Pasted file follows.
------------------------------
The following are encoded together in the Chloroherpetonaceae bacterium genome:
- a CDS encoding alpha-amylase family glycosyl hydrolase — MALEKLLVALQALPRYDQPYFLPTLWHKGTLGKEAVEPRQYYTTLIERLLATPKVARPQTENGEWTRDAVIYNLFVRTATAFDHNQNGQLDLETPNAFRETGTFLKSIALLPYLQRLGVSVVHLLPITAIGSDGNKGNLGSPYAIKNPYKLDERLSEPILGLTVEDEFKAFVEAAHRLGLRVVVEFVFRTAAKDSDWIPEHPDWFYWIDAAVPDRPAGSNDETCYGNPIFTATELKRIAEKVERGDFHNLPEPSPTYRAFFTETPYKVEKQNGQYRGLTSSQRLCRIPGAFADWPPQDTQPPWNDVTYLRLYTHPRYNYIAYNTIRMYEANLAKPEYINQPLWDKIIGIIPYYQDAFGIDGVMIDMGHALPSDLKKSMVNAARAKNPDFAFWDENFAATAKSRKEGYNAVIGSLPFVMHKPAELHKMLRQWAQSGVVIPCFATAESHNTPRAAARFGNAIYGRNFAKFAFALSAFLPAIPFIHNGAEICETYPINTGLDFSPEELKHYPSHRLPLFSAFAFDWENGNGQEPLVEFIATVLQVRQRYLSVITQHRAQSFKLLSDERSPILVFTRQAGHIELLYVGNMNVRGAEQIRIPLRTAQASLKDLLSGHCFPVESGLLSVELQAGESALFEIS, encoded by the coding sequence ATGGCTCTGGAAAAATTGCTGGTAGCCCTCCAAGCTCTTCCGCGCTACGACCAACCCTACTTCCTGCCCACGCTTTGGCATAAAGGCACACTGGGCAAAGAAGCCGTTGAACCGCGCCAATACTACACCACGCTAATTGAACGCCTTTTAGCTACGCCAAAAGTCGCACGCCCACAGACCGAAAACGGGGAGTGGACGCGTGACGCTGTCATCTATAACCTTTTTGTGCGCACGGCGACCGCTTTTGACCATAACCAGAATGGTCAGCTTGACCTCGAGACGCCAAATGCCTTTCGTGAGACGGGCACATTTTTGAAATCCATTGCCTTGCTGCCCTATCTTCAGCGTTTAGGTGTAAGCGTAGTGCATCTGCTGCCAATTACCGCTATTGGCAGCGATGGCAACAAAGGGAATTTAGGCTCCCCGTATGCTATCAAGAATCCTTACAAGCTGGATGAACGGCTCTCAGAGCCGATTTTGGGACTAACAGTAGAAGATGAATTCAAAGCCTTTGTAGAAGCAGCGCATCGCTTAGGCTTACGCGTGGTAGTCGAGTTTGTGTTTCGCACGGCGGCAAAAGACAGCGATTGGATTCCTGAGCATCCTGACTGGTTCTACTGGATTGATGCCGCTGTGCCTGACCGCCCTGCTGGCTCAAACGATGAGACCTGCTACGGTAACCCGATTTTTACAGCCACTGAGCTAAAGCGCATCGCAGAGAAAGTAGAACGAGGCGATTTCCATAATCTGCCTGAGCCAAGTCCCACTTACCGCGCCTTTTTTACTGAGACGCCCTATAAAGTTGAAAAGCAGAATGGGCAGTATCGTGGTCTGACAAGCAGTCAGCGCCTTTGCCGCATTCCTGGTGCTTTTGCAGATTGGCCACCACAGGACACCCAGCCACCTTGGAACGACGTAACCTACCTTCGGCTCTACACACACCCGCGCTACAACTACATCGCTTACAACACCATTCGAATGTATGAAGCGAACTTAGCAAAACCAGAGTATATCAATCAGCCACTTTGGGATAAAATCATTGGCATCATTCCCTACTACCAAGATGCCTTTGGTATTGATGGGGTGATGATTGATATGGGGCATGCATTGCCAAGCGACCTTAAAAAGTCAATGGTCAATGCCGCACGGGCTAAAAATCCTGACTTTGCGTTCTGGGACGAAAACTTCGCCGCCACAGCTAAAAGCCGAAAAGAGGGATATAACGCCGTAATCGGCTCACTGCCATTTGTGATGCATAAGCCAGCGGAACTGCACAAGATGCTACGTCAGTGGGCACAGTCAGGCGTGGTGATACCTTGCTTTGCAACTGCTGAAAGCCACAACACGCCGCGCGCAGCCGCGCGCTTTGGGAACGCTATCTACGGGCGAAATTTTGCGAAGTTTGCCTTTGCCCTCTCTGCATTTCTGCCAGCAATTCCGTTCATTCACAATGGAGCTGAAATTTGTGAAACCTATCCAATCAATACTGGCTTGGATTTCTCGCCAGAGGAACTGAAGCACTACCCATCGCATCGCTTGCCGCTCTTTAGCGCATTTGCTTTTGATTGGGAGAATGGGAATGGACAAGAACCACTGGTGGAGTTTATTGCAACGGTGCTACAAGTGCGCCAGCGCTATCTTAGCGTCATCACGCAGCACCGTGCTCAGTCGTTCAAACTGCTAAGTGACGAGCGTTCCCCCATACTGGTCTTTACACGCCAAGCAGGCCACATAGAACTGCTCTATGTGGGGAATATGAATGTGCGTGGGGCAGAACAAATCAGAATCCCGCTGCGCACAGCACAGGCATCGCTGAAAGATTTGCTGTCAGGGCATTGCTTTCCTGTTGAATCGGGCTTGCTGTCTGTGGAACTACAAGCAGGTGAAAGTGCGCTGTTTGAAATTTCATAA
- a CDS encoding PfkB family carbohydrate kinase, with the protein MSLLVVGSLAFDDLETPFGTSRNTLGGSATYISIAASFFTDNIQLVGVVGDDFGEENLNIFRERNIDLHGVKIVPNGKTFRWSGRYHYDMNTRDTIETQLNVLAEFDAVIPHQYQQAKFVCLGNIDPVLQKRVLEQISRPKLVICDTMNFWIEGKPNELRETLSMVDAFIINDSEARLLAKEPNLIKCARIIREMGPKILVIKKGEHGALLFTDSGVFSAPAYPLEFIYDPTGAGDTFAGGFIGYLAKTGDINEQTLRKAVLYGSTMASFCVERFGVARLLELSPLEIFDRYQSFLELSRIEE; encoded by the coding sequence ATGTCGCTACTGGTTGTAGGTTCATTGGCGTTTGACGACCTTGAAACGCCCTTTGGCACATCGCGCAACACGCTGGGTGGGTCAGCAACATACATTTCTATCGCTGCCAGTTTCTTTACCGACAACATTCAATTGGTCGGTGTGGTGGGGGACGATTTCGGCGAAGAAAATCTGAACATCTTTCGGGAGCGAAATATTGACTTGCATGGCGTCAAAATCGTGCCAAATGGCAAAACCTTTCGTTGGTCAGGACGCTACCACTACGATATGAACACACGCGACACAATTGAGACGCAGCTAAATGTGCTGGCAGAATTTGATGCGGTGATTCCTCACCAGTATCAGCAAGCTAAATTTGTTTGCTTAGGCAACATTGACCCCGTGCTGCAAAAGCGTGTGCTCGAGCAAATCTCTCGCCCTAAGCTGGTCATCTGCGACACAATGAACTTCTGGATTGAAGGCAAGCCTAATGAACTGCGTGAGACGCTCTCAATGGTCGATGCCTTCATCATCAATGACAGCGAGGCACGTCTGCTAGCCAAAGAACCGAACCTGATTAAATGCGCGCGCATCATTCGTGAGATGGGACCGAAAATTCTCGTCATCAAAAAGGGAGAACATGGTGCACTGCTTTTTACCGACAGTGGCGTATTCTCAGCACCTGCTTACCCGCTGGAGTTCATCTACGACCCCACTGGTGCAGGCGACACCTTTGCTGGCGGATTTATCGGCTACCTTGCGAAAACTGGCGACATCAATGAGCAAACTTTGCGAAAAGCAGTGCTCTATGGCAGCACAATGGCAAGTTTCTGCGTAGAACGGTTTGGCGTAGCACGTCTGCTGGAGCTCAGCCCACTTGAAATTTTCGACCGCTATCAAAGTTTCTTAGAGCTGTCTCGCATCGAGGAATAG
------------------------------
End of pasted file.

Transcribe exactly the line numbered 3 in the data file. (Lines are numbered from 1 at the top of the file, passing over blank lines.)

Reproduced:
- a CDS encoding PfkB family carbohydrate kinase, with the protein MSLLVVGSLAFDDLETPFGTSRNTLGGSATYISIAASFFTDNIQLVGVVGDDFGEENLNIFRERNIDLHGVKIVPNGKTFRWSGRYHYDMNTRDTIETQLNVLAEFDAVIPHQYQQAKFVCLGNIDPVLQKRVLEQISRPKLVICDTMNFWIEGKPNELRETLSMVDAFIINDSEARLLAKEPNLIKCARIIREMGPKILVIKKGEHGALLFTDSGVFSAPAYPLEFIYDPTGAGDTFAGGFIGYLAKTGDINEQTLRKAVLYGSTMASFCVERFGVARLLELSPLEIFDRYQSFLELSRIEE; encoded by the coding sequence ATGTCGCTACTGGTTGTAGGTTCATTGGCGTTTGACGACCTTGAAACGCCCTTTGGCACATCGCGCAACACGCTGGGTGGGTCAGCAACATACATTTCTATCGCTGCCAGTTTCTTTACCGACAACATTCAATTGGTCGGTGTGGTGGGGGACGATTTCGGCGAAGAAAATCTGAACATCTTTCGGGAGCGAAATATTGACTTGCATGGCGTCAAAATCGTGCCAAATGGCAAAACCTTTCGTTGGTCAGGACGCTACCACTACGATATGAACACACGCGACACAATTGAGACGCAGCTAAATGTGCTGGCAGAATTTGATGCGGTGATTCCTCACCAGTATCAGCAAGCTAAATTTGTTTGCTTAGGCAACATTGACCCCGTGCTGCAAAAGCGTGTGCTCGAGCAAATCTCTCGCCCTAAGCTGGTCATCTGCGACACAATGAACTTCTGGATTGAAGGCAAGCCTAATGAACTGCGTGAGACGCTCTCAATGGTCGATGCCTTCATCATCAATGACAGCGAGGCACGTCTGCTAGCCAAAGAACCGAACCTGATTAAATGCGCGCGCATCATTCGTGAGATGGGACCGAAAATTCTCGTCATCAAAAAGGGAGAACATGGTGCACTGCTTTTTACCGACAGTGGCGTATTCTCAGCACCTGCTTACCCGCTGGAGTTCATCTACGACCCCACTGGTGCAGGCGACACCTTTGCTGGCGGATTTATCGGCTACCTTGCGAAAACTGGCGACATCAATGAGCAAACTTTGCGAAAAGCAGTGCTCTATGGCAGCACAATGGCAAGTTTCTGCGTAGAACGGTTTGGCGTAGCACGTCTGCTGGAGCTCAGCCCACTTGAAATTTTCGACCGCTATCAAAGTTTCTTAGAGCTGTCTCGCATCGAGGAATAG